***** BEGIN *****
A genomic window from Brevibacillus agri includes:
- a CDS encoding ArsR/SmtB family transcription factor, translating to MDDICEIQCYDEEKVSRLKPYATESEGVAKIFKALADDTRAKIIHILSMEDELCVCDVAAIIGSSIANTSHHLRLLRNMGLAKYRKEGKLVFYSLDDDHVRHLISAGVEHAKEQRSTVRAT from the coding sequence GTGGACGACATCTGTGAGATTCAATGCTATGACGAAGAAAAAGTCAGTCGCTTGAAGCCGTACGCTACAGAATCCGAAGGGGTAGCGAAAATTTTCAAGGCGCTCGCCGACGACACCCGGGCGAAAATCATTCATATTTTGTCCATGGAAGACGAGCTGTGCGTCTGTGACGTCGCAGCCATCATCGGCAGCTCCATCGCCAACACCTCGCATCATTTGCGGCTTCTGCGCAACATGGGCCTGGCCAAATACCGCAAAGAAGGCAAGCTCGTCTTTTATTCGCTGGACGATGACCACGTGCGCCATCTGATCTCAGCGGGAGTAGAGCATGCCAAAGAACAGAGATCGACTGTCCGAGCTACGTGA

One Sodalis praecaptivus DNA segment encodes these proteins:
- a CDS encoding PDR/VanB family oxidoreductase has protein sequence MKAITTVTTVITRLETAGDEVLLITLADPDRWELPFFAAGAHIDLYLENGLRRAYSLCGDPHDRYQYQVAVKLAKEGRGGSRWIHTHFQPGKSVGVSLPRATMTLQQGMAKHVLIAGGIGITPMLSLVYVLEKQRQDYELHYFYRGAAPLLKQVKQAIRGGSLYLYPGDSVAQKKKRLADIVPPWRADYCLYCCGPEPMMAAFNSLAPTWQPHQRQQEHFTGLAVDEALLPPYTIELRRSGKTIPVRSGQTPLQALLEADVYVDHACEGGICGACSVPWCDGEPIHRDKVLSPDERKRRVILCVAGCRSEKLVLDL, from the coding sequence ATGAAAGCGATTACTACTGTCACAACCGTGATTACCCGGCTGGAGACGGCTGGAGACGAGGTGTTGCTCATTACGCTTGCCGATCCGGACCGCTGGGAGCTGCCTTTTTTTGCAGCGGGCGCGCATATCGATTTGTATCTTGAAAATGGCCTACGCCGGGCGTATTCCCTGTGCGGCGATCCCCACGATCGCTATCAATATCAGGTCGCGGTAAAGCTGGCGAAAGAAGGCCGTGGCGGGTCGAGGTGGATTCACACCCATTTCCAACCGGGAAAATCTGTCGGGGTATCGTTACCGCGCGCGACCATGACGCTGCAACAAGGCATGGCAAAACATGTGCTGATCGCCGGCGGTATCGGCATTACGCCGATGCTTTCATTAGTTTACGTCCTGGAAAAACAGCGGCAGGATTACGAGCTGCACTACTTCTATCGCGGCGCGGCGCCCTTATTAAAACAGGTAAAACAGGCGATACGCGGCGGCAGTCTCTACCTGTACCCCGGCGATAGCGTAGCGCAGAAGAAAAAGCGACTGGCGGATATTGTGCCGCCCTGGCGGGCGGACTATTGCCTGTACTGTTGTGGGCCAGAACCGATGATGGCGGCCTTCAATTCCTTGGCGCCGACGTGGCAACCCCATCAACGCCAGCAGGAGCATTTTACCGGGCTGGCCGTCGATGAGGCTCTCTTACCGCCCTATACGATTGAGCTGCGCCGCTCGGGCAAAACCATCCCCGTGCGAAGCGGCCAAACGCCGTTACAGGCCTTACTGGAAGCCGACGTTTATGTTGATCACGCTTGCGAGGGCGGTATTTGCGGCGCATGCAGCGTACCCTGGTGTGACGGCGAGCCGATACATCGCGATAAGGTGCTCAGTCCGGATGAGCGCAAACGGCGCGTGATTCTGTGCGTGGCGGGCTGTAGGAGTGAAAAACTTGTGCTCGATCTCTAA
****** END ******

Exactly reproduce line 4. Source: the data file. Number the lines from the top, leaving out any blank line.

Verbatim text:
- a CDS encoding PDR/VanB family oxidoreductase has protein sequence MKAITTVTTVITRLETAGDEVLLITLADPDRWELPFFAAGAHIDLYLENGLRRAYSLCGDPHDRYQYQVAVKLAKEGRGGSRWIHTHFQPGKSVGVSLPRATMTLQQGMAKHVLIAGGIGITPMLSLVYVLEKQRQDYELHYFYRGAAPLLKQVKQAIRGGSLYLYPGDSVAQKKKRLADIVPPWRADYCLYCCGPEPMMAAFNSLAPTWQPHQRQQEHFTGLAVDEALLPPYTIELRRSGKTIPVRSGQTPLQALLEADVYVDHACEGGICGACSVPWCDGEPIHRDKVLSPDERKRRVILCVAGCRSEKLVLDL, from the coding sequence ATGAAAGCGATTACTACTGTCACAACCGTGATTACCCGGCTGGAGACGGCTGGAGACGAGGTGTTGCTCATTACGCTTGCCGATCCGGACCGCTGGGAGCTGCCTTTTTTTGCAGCGGGCGCGCATATCGATTTGTATCTTGAAAATGGCCTACGCCGGGCGTATTCCCTGTGCGGCGATCCCCACGATCGCTATCAATATCAGGTCGCGGTAAAGCTGGCGAAAGAAGGCCGTGGCGGGTCGAGGTGGATTCACACCCATTTCCAACCGGGAAAATCTGTCGGGGTATCGTTACCGCGCGCGACCATGACGCTGCAACAAGGCATGGCAAAACATGTGCTGATCGCCGGCGGTATCGGCATTACGCCGATGCTTTCATTAGTTTACGTCCTGGAAAAACAGCGGCAGGATTACGAGCTGCACTACTTCTATCGCGGCGCGGCGCCCTTATTAAAACAGGTAAAACAGGCGATACGCGGCGGCAGTCTCTACCTGTACCCCGGCGATAGCGTAGCGCAGAAGAAAAAGCGACTGGCGGATATTGTGCCGCCCTGGCGGGCGGACTATTGCCTGTACTGTTGTGGGCCAGAACCGATGATGGCGGCCTTCAATTCCTTGGCGCCGACGTGGCAACCCCATCAACGCCAGCAGGAGCATTTTACCGGGCTGGCCGTCGATGAGGCTCTCTTACCGCCCTATACGATTGAGCTGCGCCGCTCGGGCAAAACCATCCCCGTGCGAAGCGGCCAAACGCCGTTACAGGCCTTACTGGAAGCCGACGTTTATGTTGATCACGCTTGCGAGGGCGGTATTTGCGGCGCATGCAGCGTACCCTGGTGTGACGGCGAGCCGATACATCGCGATAAGGTGCTCAGTCCGGATGAGCGCAAACGGCGCGTGATTCTGTGCGTGGCGGGCTGTAGGAGTGAAAAACTTGTGCTCGATCTCTAA